All’s quiet on the West Bank front
Posted on 16 February 2011
Mahmoud Abbas, and Saeb Erekat, must have been delighted to see the revolution in Egypt. It’s not that they care much for people’s freedom but as it completely took over the news, pushing the Palestine Papers almost into obscurity.
Erekat has finally resigned. Not because he has done such an appalling job as head of the PLO’s negotiation team but because someone leaked over 1,600 documents that showed just how badly he (and others) were doing. Erekat is still trying to pin the blame on a few foreigners, but as the papers came from within the Negotiation Support Unit, it’s not too hard to imagine what probably happened. The PLO has since decided to close the unit down.
Then, following panicky moves in other Arab states to prop up ailing dictators, the entire cabinet of the PA resigned. Abbas has asked Salam Fayyad, the prime minister who I thought had resigned, to re-form a new cabinet. It won’t be the same old faces in the same old positions, it will be the same old faces in different positions. And so, as usual, Palestinians are still at square one.
Abbas has also said that there will be both presidential and parliamentary elections. Municipal elections were supposed to have been held in January 2010, but they were cancelled. Unsurprisingly, the West was quite happy to support this undemocratic decision. Hamas has declared it will not participate: “We will not recognise its results. Any elections without Gaza and before reconciliation will be illegitimate and unconstitutional.”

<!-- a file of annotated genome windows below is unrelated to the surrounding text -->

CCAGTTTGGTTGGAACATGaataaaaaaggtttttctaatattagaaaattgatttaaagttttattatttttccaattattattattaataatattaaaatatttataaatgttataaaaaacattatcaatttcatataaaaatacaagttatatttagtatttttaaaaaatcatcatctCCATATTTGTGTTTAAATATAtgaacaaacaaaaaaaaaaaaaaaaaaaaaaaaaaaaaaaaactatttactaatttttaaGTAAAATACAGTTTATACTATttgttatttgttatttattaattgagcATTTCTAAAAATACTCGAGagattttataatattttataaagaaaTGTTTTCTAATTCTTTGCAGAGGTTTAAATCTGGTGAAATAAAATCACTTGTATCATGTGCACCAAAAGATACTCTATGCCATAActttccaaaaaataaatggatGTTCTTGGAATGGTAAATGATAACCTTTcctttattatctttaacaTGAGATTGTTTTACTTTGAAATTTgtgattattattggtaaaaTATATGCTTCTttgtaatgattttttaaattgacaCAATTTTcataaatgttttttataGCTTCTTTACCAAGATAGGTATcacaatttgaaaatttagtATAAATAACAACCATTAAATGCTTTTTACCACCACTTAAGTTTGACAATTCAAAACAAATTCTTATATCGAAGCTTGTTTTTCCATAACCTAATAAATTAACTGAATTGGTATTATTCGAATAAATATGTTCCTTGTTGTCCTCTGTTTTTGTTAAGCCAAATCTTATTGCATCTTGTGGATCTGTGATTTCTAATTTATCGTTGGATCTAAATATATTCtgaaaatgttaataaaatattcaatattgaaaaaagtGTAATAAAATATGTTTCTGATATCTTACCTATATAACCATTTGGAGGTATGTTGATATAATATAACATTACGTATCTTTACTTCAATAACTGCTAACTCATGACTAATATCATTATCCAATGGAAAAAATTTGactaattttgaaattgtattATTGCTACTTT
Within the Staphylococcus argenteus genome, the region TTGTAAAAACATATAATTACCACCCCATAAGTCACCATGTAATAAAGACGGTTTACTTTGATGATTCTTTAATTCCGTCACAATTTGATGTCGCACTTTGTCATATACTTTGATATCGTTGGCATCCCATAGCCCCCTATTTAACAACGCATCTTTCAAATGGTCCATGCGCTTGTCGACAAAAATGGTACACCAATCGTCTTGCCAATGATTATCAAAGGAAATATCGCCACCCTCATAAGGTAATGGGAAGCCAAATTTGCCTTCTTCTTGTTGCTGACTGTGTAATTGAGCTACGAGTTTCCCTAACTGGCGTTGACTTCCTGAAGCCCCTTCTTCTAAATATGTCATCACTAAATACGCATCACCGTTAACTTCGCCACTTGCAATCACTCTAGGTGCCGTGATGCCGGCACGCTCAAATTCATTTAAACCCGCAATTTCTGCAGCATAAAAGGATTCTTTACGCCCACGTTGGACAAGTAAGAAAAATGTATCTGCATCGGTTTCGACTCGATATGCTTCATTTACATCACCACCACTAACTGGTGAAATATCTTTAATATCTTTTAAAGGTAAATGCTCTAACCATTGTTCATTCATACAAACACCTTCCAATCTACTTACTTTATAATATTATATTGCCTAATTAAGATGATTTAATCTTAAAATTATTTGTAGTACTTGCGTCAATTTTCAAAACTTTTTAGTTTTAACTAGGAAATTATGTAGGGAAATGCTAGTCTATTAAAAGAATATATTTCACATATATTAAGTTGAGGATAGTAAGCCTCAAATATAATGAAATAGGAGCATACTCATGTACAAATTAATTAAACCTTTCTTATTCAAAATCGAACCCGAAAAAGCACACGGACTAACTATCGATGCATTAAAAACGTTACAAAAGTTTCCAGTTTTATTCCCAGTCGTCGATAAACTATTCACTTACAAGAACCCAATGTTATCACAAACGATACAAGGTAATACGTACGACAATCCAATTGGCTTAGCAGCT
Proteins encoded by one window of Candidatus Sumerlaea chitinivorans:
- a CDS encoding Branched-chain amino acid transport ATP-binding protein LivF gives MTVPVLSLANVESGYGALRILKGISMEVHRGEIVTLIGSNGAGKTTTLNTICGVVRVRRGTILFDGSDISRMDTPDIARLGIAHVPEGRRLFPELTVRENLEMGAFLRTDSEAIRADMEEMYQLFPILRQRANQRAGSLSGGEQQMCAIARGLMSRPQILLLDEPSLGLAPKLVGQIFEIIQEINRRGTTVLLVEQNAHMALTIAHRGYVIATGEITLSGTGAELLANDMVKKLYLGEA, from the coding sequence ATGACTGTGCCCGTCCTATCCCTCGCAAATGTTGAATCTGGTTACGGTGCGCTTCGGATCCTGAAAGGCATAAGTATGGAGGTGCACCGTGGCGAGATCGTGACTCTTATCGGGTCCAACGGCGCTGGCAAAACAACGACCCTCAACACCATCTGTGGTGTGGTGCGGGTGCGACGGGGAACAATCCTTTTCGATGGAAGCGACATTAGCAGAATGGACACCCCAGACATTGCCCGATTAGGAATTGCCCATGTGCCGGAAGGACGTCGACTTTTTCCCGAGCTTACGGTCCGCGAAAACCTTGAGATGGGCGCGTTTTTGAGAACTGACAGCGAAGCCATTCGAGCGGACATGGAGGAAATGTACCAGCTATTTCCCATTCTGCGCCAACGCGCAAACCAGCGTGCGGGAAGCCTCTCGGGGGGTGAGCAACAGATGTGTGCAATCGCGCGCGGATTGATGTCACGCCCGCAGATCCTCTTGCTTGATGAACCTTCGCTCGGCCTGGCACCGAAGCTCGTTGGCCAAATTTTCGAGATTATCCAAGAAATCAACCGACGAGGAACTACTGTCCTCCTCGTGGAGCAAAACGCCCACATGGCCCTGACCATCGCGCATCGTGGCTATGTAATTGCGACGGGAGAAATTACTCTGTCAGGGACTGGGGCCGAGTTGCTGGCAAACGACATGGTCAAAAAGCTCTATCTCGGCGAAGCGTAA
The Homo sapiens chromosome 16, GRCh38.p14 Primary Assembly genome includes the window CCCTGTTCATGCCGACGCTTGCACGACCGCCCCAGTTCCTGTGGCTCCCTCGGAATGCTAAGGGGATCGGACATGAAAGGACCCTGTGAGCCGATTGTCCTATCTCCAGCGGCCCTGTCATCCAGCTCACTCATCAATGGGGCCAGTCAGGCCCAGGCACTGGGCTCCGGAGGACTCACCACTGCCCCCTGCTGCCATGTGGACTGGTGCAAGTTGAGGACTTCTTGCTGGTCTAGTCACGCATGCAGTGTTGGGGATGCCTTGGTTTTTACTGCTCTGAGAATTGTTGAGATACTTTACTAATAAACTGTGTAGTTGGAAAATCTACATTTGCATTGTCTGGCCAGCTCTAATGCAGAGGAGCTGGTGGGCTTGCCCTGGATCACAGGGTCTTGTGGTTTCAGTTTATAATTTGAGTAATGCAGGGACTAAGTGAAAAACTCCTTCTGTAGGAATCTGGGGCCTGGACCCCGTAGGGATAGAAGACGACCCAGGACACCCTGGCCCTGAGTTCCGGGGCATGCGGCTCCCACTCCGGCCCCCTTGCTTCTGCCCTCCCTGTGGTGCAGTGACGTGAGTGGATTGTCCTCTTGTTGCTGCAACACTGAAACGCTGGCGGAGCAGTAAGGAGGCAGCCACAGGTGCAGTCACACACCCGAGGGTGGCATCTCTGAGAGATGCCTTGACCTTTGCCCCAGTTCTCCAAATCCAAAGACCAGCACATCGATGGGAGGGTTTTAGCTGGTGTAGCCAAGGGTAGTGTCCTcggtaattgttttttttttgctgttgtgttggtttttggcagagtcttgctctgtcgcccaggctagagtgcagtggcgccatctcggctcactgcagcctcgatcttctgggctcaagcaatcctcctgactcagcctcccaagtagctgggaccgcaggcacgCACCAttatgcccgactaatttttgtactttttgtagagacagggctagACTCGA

Given that no one recognised the results of the last election when Hamas won, and the current bitter divisions that exist between the two main political parties, it’s hard to see how any elections will bring a better situation that people in the West Bank and the Gaza Strip can trust and have faith in. How can the ordinary Palestinian voter have any confidence in a system that has been held hostage by Israel and the West?
The time for change in Palestinian politics is long overdue. Because of the unique position of Palestinians in the Middle East, their dictatorship has been easily maintained. The occupation and Israel have always provided a diversion from the corruption and nepotism within. At the moment it’s hard to see how anything can change, but that can equally have been applied to Egypt less than four weeks ago. But Egypt also offers the answer: the youth.
A popular uprising led by the new generation would be the only way to dramatically change the political landscape, but the harsh reality is that any form of rebellion will be very violently dealt with both by the PA and Israel. Tunisia just had to depose Ben Ali; Egypt just had to depose Mubarak; the Palestinians have been fighting for decades against an all-powerful enemy, and since Oslo, there’s been two enemies of their freedom and justice.
So while the world is watching with great anticipation, interest and, in some cases, fear as other countries of the Middle East begin to turn on their dictators, Palestine will, for now, remain firmly in the iron grip of Israel and the PA.